Bill threatening Colorado liability cap fails
■ Meanwhile, Pennsylvania tort reforms contributed to a 41% drop in medical liability lawsuit filings.
By Amy Lynn Sorrel — Posted May 15, 2009
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For the second straight year, Colorado physicians successfully defeated legislation aimed at raising the state's noneconomic damage cap -- a move doctors feared would unhinge the state's stable liability climate.
The bill, backed by trial lawyers, would have increased the current $300,000 cap by roughly 50%, to more than $450,000, largely to track inflation. Colorado law also places a $1 million cap on total awards, which the bill left unchanged. But because judges have the discretion to review economic compensation and override the $1 million limit, doctors worried that changes to the noneconomic award limit would make it more likely a court would break that threshold.
Colorado Medical Society President W. Ben Vernon, MD, credited the cap, passed in 1988, with keeping the state's liability climate steady for two decades and maintaining patients' access to care.
The proposal also would have required medical liability insurers first to get approval from state insurance regulators before hiking premiums -- authority regulators already have at their discretion, Dr. Vernon said.
Doctors averted a "splash and ripple effect that would have been pretty immediate," he said. To offset the legislation's potential impact, carriers would have needed to raise premiums 7% to 11%, according to Colorado Medical Society estimates.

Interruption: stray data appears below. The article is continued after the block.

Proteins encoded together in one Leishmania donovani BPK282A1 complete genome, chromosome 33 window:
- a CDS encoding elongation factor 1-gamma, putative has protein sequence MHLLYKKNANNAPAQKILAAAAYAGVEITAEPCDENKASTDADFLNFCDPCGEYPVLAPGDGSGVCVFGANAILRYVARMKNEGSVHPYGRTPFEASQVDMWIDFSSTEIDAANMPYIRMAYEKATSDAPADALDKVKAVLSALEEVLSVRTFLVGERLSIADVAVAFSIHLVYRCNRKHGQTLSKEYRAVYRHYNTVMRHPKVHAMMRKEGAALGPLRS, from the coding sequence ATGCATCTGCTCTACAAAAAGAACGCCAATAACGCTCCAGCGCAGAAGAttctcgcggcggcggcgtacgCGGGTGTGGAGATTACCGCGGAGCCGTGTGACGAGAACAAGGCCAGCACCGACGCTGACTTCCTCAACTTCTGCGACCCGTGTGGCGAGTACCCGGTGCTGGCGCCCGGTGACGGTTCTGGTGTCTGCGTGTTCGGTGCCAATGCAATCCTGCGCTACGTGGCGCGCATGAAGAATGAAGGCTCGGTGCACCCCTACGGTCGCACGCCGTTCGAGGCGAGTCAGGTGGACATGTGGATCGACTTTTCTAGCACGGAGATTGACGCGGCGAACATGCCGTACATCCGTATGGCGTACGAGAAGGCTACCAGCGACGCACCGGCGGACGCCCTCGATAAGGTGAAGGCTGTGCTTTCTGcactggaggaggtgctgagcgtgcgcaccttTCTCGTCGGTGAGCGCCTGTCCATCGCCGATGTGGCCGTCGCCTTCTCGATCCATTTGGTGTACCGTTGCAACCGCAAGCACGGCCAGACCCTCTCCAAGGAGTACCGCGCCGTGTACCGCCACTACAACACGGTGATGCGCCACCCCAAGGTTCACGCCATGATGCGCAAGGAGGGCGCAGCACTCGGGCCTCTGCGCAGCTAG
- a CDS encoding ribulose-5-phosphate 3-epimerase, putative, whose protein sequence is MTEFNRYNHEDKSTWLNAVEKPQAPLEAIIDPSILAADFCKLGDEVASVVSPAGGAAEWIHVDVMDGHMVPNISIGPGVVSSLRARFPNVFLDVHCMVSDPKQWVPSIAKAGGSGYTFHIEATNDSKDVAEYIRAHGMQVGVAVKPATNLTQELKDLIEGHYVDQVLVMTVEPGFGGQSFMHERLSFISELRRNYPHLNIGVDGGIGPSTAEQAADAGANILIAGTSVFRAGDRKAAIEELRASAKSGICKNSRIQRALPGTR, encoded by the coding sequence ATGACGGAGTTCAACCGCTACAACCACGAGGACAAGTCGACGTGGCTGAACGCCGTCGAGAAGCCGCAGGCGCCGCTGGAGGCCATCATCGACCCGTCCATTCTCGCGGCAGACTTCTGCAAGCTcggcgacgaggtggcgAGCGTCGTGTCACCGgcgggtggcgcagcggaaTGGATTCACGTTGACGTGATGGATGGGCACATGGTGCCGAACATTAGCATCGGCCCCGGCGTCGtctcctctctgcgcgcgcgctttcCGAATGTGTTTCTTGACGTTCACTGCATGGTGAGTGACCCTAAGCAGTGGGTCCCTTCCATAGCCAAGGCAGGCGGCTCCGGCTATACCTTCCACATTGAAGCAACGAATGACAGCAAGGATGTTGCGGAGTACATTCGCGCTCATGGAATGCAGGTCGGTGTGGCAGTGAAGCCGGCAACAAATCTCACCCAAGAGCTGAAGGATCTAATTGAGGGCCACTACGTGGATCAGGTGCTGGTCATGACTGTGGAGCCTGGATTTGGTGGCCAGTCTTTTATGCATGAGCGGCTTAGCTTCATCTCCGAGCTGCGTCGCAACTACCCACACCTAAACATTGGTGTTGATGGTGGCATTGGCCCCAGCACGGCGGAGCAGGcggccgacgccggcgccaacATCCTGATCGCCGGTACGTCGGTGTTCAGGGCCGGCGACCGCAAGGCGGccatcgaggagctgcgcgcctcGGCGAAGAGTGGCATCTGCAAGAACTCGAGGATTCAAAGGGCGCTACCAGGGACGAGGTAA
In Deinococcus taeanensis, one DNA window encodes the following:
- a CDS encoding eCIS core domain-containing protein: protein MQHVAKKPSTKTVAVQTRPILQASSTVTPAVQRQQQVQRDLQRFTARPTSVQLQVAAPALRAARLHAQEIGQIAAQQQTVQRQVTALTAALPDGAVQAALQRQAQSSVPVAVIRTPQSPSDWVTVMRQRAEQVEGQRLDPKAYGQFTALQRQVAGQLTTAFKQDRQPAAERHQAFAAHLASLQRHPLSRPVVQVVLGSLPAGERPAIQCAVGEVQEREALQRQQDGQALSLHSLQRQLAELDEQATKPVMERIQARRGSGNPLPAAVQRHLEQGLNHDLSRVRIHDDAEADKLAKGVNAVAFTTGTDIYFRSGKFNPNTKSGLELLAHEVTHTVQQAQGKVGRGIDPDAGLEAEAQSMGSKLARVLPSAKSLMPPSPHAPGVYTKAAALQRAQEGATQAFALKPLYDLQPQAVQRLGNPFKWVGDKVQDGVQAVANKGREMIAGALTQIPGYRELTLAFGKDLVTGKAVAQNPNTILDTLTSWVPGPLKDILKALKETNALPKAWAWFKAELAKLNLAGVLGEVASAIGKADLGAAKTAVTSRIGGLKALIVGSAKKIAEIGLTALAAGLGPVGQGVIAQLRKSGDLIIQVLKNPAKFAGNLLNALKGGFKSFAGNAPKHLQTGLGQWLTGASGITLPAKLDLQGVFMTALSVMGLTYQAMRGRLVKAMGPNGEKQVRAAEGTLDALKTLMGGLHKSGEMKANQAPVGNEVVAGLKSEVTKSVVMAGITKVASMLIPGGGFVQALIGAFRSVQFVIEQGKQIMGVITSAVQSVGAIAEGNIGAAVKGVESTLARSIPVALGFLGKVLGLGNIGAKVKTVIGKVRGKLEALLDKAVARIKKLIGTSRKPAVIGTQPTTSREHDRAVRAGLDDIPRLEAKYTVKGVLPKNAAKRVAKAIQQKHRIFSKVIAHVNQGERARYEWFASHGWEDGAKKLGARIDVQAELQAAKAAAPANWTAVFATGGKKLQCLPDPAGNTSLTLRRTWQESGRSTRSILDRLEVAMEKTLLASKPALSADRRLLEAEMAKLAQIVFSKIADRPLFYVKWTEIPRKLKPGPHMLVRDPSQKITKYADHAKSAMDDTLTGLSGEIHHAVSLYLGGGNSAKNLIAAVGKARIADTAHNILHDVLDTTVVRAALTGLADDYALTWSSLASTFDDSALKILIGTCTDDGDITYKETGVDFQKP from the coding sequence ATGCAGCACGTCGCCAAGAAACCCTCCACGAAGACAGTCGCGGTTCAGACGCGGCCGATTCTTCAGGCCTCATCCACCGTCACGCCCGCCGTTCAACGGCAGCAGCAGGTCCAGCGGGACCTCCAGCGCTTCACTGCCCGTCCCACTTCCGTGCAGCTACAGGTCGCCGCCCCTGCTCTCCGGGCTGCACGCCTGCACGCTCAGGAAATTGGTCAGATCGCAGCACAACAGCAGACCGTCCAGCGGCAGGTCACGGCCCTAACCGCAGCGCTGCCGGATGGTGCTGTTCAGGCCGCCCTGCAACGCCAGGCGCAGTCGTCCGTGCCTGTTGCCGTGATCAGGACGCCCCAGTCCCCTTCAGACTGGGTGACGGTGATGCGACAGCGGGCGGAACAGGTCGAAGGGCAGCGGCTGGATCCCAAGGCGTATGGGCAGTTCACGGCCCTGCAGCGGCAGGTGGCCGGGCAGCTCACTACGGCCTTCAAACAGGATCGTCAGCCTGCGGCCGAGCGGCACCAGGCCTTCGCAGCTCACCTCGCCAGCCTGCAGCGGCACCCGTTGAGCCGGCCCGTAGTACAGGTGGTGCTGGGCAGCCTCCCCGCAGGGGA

The Colorado Trial Lawyers Assn. decried the current cap as outdated and unfair to seriously injured patients.
Meanwhile, Pennsylvania tort reforms helped reduce medical liability lawsuit filings for the fifth straight year. Claims dropped 41% in 2008, compared with average numbers for 2000 to 2002, according to statistics the state Supreme Court released in April.
The Pennsylvania Medical Society and the high court credited two judicial reforms passed in 2002 under the Medical Care Availability and Reduction of Error Act. The law requires lawyers to file a certificate of merit from an expert with each case, and it prohibits so-called "venue shopping" by requiring lawsuits to be filed in the county where the alleged negligence occurred. Gov. Edward G. Rendell also praised the reforms' success.
Doctors are encouraged by the numbers, Pennsylvania Medical Society spokesman Chuck Moran said. Although the reforms have helped moderate insurance rates in recent years, excessive awards remain a problem, and premiums remain high, he warned.
Court statistics showed that while a majority of 2008 cases ended in defense verdicts, 60% of plaintiff awards exceeded $1 million.